Instead, Rodgers offered no new recommendation to the White House and did not revise the old one. He did not pass on years of favorable prisoner reports describing Aaron’s successful rehabilitation. He also made no mention of an affidavit Aaron filed with the pardons office in 2007 in which he expressed further remorse and asked ‘for a second chance to be a productive citizen.’”

    All eyes are pointing toward President Obama and whether or not he will deliver any of the pardons he promised. He’s given few second chances thus far, and people wonder if he will do so if given a second term in the White House. I personally wonder if this president is aware of the long list of campaign promises he’s broken and if he ever plans to make things right. We all agree that the War on Drugs is wrong, so it makes no sense that there are men and women in prison who should not be there. If someone is innocent, they should not be in prison, there is no disputing that fact.

    Dr. Boyce Watkins is a Professor at Syracuse University. To have Dr. Boyce commentary delivered to your email, please click here.

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    Lets See If Law Prof Obama Deals w This Like He Did Troy Davis

    From The Real News [a side article]- 'A Holocaust of FBI Law Enforcement Comes to Light' [or FBI BAD {Hair-day} Analysis Helped Falsely Convict Thousands] @ ] } 'Back in April, this reporter did a story about the scandal that arose in the mid-1990s at the FBI criminal laboratory when it was revealed that results of forensic tests on as many as 10,000 cases had been falsified or otherwise presented to juries in ways that were scientifically unfounded and virtually guaranteed to produce guilty verdicts.' {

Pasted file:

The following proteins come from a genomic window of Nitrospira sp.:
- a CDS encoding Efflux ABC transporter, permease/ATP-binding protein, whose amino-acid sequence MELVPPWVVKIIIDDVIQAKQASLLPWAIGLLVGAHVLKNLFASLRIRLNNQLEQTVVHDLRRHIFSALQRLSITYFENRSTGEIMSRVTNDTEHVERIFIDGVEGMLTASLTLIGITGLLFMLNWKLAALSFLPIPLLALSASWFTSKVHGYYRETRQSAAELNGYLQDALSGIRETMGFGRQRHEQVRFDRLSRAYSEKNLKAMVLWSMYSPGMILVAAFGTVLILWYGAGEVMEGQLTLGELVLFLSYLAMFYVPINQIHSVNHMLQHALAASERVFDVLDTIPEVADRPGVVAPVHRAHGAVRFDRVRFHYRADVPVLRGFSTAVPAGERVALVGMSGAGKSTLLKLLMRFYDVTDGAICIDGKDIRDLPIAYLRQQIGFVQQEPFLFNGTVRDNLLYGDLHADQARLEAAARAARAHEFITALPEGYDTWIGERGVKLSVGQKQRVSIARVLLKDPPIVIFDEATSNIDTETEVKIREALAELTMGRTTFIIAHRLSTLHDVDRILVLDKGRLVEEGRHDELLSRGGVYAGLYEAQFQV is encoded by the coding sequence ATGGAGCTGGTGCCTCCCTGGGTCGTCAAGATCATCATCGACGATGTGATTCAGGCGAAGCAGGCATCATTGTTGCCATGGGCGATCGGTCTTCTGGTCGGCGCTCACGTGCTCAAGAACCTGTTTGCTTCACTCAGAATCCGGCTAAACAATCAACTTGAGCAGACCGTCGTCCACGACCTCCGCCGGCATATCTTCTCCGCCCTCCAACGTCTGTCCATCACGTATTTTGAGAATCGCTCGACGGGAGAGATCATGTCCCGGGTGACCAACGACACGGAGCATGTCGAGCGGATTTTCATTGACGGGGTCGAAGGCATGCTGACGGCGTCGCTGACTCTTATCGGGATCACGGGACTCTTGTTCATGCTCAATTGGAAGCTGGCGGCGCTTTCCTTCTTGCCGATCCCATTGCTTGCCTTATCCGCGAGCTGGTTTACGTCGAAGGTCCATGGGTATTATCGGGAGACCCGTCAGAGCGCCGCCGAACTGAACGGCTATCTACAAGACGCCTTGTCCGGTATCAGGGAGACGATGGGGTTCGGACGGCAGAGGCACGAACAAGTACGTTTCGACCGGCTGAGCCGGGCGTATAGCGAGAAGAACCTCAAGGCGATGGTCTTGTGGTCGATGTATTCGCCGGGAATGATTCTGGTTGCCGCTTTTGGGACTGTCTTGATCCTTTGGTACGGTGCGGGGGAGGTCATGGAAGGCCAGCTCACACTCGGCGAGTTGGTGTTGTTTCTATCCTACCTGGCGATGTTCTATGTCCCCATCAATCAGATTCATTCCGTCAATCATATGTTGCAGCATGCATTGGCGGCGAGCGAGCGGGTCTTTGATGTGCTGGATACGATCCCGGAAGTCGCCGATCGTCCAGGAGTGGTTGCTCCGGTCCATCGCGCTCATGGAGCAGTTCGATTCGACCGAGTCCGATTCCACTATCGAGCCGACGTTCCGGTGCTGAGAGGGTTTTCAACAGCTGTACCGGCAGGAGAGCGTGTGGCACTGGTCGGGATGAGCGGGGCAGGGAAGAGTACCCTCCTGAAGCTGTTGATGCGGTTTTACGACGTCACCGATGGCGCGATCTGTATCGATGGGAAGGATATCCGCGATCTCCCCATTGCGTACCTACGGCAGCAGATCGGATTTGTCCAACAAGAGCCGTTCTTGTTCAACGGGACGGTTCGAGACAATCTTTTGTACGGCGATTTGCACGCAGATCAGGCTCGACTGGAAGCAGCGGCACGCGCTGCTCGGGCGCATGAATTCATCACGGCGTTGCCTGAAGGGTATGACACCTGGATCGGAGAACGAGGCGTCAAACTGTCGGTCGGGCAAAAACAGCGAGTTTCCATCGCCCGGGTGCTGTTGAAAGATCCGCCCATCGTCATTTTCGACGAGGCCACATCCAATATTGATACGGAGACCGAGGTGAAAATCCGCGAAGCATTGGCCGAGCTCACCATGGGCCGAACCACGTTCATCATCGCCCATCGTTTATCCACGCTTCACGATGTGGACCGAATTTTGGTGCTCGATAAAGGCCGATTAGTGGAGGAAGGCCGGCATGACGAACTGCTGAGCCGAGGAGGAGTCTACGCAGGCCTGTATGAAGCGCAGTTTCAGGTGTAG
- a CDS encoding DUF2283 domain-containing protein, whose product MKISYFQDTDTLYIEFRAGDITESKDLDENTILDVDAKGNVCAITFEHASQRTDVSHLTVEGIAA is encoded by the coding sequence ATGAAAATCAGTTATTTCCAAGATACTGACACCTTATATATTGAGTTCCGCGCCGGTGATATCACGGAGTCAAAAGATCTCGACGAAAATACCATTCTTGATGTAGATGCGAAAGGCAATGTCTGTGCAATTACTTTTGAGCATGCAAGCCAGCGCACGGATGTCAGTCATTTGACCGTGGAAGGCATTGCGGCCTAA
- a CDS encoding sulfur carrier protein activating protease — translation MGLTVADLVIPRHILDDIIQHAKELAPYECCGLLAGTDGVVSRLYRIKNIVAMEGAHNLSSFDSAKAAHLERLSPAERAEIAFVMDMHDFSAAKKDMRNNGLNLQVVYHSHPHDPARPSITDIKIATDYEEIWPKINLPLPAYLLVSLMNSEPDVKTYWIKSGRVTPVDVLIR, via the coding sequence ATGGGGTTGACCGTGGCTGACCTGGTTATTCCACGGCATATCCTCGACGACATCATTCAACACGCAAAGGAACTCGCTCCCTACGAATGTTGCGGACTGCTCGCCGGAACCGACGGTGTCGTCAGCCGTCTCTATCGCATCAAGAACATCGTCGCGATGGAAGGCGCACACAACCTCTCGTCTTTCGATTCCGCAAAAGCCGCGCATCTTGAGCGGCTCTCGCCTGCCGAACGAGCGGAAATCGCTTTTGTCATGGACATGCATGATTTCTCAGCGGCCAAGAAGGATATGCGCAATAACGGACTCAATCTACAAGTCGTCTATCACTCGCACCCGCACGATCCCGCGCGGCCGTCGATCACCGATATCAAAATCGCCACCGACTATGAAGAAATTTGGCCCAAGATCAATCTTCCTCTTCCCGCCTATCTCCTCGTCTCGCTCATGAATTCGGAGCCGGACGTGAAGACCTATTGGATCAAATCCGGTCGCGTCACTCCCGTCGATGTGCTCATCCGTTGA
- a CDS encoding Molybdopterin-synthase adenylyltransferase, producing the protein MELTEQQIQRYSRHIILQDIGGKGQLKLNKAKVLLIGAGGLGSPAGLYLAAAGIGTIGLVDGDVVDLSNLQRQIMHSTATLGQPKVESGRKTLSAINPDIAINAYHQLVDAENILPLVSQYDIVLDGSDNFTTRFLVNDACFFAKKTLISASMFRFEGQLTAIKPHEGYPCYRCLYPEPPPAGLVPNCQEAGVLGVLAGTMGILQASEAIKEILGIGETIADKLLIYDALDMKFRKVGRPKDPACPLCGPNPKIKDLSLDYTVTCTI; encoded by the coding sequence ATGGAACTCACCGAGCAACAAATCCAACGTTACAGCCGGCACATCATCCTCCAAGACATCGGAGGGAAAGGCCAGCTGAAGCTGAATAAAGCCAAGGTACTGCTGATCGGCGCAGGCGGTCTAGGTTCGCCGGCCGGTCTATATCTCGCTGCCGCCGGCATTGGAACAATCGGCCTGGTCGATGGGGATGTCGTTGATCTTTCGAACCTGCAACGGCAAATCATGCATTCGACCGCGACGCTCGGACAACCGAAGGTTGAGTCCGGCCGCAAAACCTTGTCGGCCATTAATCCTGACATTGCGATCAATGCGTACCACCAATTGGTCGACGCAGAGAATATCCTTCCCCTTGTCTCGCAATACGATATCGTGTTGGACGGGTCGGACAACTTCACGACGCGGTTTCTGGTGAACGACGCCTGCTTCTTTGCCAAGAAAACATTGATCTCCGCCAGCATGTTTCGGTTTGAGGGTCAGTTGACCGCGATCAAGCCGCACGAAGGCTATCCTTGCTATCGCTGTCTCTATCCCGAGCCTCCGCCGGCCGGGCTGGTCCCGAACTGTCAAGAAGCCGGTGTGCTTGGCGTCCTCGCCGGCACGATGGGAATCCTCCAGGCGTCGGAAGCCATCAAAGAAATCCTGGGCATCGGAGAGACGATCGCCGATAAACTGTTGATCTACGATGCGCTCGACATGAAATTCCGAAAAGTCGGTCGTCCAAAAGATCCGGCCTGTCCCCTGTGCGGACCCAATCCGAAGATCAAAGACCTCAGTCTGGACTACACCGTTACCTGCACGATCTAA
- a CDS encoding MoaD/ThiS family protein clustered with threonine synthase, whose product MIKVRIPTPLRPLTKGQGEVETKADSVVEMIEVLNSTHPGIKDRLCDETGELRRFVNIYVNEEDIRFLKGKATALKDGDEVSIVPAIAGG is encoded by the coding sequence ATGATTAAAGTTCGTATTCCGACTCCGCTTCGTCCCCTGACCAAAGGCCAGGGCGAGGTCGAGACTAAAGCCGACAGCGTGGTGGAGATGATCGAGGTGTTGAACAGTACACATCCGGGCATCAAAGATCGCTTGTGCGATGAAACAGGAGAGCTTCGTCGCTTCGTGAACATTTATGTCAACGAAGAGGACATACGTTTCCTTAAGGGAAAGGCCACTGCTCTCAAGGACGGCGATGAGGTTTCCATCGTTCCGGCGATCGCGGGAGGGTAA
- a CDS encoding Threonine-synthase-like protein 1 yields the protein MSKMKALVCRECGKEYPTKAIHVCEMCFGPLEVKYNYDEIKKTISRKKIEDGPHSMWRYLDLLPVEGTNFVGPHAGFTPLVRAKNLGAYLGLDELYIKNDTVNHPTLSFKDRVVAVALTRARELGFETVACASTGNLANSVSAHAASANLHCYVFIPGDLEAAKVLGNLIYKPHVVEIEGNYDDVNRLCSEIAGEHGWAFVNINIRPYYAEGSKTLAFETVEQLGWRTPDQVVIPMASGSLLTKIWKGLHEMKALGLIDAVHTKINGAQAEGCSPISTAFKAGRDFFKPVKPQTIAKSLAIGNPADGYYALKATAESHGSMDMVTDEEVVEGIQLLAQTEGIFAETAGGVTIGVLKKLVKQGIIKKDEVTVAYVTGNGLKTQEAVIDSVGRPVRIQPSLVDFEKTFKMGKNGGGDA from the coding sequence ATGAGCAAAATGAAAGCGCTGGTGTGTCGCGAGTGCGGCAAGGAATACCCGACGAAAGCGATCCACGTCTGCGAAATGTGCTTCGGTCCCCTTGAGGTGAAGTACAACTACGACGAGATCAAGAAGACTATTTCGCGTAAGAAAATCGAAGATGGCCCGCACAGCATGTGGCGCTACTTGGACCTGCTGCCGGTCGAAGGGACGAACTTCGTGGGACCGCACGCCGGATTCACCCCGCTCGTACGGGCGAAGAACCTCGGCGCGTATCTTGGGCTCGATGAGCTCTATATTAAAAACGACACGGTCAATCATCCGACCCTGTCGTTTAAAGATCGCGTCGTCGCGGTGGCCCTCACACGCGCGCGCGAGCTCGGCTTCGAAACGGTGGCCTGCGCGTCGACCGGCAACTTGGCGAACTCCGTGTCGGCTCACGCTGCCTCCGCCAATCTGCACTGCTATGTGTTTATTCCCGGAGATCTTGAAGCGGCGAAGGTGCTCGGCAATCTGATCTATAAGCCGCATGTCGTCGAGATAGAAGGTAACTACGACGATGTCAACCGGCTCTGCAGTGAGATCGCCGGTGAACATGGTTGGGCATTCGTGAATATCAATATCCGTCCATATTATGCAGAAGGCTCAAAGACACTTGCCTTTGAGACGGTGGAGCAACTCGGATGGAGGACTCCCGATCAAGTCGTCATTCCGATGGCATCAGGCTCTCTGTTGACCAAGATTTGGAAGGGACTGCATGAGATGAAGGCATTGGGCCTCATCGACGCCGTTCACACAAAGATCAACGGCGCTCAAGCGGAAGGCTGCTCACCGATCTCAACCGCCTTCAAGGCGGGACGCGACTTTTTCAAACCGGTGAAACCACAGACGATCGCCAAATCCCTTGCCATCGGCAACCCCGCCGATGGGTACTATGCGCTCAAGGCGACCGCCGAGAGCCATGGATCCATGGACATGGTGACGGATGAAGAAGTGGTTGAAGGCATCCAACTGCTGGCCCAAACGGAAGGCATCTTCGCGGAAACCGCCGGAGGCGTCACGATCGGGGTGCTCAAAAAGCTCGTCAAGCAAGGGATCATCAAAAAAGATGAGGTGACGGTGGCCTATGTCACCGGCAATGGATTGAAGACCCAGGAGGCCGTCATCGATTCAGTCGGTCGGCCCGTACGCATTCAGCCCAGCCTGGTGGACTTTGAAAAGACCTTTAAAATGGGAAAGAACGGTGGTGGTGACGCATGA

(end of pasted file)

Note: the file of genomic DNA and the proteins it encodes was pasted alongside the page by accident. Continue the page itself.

I recall during the OJ Trial the prosecution tried to make a big deal that African American hair was found on a skull cap allegedly worn by the killer- implying that it had to be OJ's Hair. And during the 1980s trial of the alleged Altanta child killer- Wayne Williams was literally convicted by a thread-fiber of evidence [the prosecution made a big deal out of carpet fibers that allegedly proved his guilt]. But I've heard for some time that hair evidence by itself is insufficient to prove guilt unless there is DNA from hair folicles attached to it.

    So now we see the FBI & other law enforcement hyped-up this shakey hair evidence that may have falsely convicted 10,000 people [bet most of them were/are Black & Brown]. So will Mr Consitutional Law Prof Obama do the right thing, since the FBI is under his & AG Holder's DoJ jurisdiction, & pardon / exonerate these folks that the FBI rail-roaded to prison on bogus hair evidence??! Or will he go MIA / AWOL the same  way he did during Troy Davis' legalized lynching???

    good point.

    very good point.  Shackles after Lynne Stewart's surgery recently was one more horror of the system.

       "Where We Live" (WBAI 99.5FM radio show since 1988) featured a show on women in prison on July 5, 2012.  Hosted by regulars Dequi Kiono-Sadiki and Pam Hanna (Sally O'Brien, long time host was away), 8-9pm, Thurs,, 7/5/2012, archived for 90 days,free  The guests were former political prisoners who spoke of the women in prison and the organizing inside the prisons that the women on the inside are doing.  One discussion was about pregnant women shackled during and after labor/giving birth and an online petition.  (NYS has recently banned shackling women prisoners giving birth).  A caller, short call, near the end of the show will surprise you. Note: I support